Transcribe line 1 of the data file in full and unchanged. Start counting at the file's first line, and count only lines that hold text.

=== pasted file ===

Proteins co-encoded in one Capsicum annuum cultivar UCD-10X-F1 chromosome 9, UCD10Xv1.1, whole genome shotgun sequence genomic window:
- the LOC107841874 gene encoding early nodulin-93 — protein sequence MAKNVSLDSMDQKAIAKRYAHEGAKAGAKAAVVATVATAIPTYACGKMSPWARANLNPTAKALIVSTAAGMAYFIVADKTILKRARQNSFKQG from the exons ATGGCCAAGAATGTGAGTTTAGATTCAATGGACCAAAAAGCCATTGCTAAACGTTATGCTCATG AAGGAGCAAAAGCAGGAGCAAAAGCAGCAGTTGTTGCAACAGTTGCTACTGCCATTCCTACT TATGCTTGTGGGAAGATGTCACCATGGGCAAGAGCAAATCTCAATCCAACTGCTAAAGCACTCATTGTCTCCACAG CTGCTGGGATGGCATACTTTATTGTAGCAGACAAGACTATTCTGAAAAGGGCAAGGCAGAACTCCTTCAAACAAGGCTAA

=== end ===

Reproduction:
Proteins co-encoded in one Capsicum annuum cultivar UCD-10X-F1 chromosome 9, UCD10Xv1.1, whole genome shotgun sequence genomic window: